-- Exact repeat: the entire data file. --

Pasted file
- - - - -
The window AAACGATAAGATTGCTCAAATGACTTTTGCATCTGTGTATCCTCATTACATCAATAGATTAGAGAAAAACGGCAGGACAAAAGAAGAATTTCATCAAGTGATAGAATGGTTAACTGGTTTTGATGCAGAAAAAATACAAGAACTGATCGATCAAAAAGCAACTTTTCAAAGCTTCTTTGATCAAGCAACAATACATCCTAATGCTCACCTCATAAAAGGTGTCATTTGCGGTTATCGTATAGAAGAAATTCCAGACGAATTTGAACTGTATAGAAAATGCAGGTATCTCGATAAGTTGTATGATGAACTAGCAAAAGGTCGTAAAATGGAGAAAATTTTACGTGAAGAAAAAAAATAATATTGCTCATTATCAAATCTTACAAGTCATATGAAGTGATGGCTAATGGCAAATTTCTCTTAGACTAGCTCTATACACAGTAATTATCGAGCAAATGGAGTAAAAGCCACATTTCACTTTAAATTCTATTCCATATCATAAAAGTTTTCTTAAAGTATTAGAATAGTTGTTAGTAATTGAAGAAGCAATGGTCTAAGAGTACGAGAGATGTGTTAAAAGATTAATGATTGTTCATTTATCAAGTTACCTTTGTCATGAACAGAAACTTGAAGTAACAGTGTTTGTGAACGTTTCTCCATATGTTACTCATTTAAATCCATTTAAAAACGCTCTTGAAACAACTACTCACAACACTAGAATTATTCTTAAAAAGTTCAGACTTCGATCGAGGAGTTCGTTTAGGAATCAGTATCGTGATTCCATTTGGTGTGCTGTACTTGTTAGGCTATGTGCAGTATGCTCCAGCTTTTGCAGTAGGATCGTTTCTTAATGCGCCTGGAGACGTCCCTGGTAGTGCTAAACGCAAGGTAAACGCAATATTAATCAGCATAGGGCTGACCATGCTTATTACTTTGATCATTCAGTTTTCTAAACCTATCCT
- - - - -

The window AAACGATAAGATTGCTCAAATGACTTTTGCATCTGTGTATCCTCATTACATCAATAGATTAGAGAAAAACGGCAGGACAAAAGAAGAATTTCATCAAGTGATAGAATGGTTAACTGGTTTTGATGCAGAAAAAATACAAGAACTGATCGATCAAAAAGCAACTTTTCAAAGCTTCTTTGATCAAGCAACAATACATCCTAATGCTCACCTCATAAAAGGTGTCATTTGCGGTTATCGTATAGAAGAAATTCCAGACGAATTTGAACTGTATAGAAAATGCAGGTATCTCGATAAGTTGTATGATGAACTAGCAAAAGGTCGTAAAATGGAGAAAATTTTACGTGAAGAAAAAAAATAATATTGCTCATTATCAAATCTTACAAGTCATATGAAGTGATGGCTAATGGCAAATTTCTCTTAGACTAGCTCTATACACAGTAATTATCGAGCAAATGGAGTAAAAGCCACATTTCACTTTAAATTCTATTCCATATCATAAAAGTTTTCTTAAAGTATTAGAATAGTTGTTAGTAATTGAAGAAGCAATGGTCTAAGAGTACGAGAGATGTGTTAAAAGATTAATGATTGTTCATTTATCAAGTTACCTTTGTCATGAACAGAAACTTGAAGTAACAGTGTTTGTGAACGTTTCTCCATATGTTACTCATTTAAATCCATTTAAAAACGCTCTTGAAACAACTACTCACAACACTAGAATTATTCTTAAAAAGTTCAGACTTCGATCGAGGAGTTCGTTTAGGAATCAGTATCGTGATTCCATTTGGTGTGCTGTACTTGTTAGGCTATGTGCAGTATGCTCCAGCTTTTGCAGTAGGATCGTTTCTTAATGCGCCTGGAGACGTCCCTGGTAGTGCTAAACGCAAGGTAAACGCAATATTAATCAGCATAGGGCTGACCATGCTTATTACTTTGATCATTCAGTTTTCTAAACCTATCCT